U.S. Department of Transportation
Federal Highway Administration
1200 New Jersey Avenue, SE
Washington, DC 20590
Federal Highway Administration Research and Technology
Coordinating, Developing, and Delivering Highway Transportation Innovations
The Geotechnical Laboratory is used to study the material properties of soil and the interactions between soil and structural elements such as steel, concrete, geosynthetics, or timber that are used for bridge foundations and retaining wall systems. Testing is also performed to calibrate numerical models for finite element modeling.
The Geotechnical Laboratory consists of a standard indoor testing facility and several unique outdoor testing facilities. New materials and methods of design and construction are tested and evaluated in both indoor and outdoor environments to determine their applicability and to identify opportunities for improvement.
|Figure 1. Large-Scale Direct Shear Device.|
|Figure 2. Strength Testing of
|Figure 3. Large Diameter Triaxial Device.|
|Figure 4. Frictional Connection Testing: Side View.|
|Figure 5. Frictional Connection Testing: Top-Down.|
|Figure 6. Calibration Reaction Assembly.|
|Figure 7. Evaluation of Pressure-Sensor Technology.|
|Figure 8. Standard Direct Shear Device.|
One of the outdoor laboratory facilities consists of two test pits that are 18 feet wide, 23 feet long, and 18 feet deep. The pits can be filled with various soil types for modeled shallow or deep foundation experiments and have also been used to conduct full-scale wall experiments and to test the tension capacity of ground anchors. The pits have reinforced concrete walls, sump pumps to control water-table levels, and anchorage systems to provide reaction loads for experiments.
The pits have a separate building to store the load-test equipment and a control room for the data-acquisition systems.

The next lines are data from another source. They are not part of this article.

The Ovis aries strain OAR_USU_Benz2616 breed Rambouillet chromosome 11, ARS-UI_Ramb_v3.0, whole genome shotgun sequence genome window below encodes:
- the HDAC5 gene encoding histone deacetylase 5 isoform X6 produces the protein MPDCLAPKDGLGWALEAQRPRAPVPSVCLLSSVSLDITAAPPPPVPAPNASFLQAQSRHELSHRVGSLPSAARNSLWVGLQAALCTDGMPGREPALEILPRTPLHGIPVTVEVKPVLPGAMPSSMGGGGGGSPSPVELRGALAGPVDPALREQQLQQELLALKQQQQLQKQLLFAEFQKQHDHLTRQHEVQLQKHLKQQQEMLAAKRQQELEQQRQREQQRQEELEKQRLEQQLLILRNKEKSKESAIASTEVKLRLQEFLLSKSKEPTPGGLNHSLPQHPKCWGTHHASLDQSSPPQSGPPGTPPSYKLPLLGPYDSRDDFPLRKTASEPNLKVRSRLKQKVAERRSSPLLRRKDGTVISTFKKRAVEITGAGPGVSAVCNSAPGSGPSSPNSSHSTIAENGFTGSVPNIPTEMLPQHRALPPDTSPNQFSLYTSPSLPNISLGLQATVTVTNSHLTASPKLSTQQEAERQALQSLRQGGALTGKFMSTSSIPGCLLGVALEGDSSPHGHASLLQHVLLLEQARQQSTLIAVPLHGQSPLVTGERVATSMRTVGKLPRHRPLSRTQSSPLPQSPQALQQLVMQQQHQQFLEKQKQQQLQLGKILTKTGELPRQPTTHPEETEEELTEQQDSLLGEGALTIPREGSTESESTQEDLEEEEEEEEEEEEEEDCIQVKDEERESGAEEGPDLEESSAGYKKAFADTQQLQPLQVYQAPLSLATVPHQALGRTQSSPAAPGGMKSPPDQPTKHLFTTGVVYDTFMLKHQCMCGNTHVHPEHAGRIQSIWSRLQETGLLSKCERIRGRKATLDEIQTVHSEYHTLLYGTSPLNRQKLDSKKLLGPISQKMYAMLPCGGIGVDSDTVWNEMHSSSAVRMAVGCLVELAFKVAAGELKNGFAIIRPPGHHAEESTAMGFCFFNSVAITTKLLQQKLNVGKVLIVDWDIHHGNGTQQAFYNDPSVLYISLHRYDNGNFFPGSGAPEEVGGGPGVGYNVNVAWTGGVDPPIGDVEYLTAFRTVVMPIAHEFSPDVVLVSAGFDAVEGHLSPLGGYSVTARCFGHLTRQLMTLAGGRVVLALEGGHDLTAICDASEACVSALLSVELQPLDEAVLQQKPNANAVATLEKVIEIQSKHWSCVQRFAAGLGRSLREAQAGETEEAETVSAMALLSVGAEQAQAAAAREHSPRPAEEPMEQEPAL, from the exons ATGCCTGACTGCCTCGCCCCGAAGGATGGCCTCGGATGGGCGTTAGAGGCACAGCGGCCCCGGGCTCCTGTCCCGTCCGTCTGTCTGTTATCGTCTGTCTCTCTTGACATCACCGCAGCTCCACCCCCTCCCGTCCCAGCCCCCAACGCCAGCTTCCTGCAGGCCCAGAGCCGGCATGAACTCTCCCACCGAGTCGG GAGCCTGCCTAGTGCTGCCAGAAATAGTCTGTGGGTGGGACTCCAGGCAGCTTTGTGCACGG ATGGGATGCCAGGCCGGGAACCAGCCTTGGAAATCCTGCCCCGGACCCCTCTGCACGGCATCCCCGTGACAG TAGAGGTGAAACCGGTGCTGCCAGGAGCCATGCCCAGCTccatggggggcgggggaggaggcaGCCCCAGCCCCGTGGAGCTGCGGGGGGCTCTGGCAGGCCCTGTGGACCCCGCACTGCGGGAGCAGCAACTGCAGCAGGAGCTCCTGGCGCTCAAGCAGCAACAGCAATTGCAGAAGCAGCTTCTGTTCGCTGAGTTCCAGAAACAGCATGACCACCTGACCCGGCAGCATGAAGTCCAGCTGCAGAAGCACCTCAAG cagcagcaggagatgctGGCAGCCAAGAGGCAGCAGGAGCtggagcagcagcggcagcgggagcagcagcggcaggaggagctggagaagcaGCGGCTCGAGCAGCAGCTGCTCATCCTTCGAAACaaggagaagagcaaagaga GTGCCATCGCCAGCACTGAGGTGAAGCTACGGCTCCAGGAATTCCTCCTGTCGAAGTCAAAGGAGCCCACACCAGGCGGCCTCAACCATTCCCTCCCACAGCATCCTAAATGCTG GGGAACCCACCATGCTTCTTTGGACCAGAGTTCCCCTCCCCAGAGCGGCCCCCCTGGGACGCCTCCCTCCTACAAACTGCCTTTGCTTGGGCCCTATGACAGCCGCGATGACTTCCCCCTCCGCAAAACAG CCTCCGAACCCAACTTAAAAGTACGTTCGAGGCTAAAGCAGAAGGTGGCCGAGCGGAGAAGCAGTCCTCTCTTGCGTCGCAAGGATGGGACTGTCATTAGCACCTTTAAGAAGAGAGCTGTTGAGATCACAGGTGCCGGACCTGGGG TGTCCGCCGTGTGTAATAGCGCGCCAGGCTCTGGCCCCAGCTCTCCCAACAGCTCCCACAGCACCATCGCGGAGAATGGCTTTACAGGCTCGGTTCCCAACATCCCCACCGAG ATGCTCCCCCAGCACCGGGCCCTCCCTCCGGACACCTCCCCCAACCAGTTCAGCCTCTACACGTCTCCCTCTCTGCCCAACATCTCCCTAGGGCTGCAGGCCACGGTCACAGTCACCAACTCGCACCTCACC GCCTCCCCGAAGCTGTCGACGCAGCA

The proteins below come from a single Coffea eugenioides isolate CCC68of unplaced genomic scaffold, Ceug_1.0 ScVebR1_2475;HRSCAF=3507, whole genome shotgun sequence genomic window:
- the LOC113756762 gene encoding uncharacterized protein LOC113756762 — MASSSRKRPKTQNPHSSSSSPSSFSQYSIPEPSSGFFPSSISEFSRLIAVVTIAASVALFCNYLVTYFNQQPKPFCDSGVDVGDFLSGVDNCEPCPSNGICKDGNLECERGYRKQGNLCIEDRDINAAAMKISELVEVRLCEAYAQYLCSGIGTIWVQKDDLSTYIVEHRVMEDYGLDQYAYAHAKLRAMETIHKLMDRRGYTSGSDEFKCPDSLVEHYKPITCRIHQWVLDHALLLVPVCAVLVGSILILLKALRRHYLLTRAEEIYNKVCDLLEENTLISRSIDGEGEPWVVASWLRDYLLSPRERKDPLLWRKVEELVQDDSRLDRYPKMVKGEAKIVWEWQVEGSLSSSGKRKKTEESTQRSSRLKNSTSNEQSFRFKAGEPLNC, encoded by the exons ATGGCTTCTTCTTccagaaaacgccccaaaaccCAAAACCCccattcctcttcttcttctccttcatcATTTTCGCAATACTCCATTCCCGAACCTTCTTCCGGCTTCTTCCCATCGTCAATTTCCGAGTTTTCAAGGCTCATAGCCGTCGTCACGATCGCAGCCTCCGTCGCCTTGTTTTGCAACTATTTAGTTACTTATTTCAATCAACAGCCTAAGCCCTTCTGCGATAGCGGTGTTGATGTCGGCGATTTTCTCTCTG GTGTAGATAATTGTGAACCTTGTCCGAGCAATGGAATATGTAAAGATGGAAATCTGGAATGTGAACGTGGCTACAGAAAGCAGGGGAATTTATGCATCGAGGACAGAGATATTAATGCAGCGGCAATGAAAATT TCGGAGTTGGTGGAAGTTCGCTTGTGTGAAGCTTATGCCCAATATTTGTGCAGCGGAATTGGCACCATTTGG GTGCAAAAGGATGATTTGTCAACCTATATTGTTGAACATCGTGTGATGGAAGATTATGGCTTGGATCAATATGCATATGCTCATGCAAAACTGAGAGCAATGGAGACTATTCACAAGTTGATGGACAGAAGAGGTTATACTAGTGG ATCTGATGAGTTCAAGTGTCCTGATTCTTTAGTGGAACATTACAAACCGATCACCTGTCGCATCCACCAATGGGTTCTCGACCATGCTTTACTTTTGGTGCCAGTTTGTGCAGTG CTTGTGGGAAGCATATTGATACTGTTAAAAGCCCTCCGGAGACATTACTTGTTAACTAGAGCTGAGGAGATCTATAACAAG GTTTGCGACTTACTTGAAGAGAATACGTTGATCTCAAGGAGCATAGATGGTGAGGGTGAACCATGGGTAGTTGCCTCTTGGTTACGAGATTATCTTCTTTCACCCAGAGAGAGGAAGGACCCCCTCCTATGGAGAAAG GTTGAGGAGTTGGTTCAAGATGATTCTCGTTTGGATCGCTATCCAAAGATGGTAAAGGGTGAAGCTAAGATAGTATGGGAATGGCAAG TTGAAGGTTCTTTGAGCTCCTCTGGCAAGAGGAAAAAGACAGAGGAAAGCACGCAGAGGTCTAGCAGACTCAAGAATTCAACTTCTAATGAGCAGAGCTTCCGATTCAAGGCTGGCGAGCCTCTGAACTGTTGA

|Figure 9. Mechanically Stabilized Earth (MSE)
Shoring Wall Experiment
|Figure 10. Helical Anchor Tensile Tests|
The laboratory includes two additional outdoor test sites where full-scale bridge piers, abutments, and retaining wall structures were constructed for research and testing purposes. The following are a few examples of full-scale experiments in these locations to illustrate the capabilities of Turner-Fairbank Highway Research Center (TFHRC) to lead the advancement of the state of the art.
|Figure 11. Geosynthetic Reinforced
Soil (GRS) Test Pier
|Figure 12. Prototype Geosynthetic Reinforced
Soil -Integrated Bridge System (GRS-IBS)
|Figure 13. Long-Term Performance of GRS Test Piers|
The Geotechnical Laboratory has an outdoor strong floor that is also available for the construction and testing of full-scale geotechnical features on a rigid concrete platform. The spacing of the anchorage locations is 3 feet by 3 feet, each with a 300 kip capacity—similar to the Structures Laboratory—for the capability of a variety of load fixtures and arrangements.
Figure 14. Outdoor Strong Floor
|Figure 15. National Cooperative Highway Research Program
(NCHRP) 12-59 Experiment on the Strong Floor
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Turner-Fairbank Highway Research Center
6300 Georgetown Pike
McLean, VA 22101-2296
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|»||Bridges and Structures Discipline|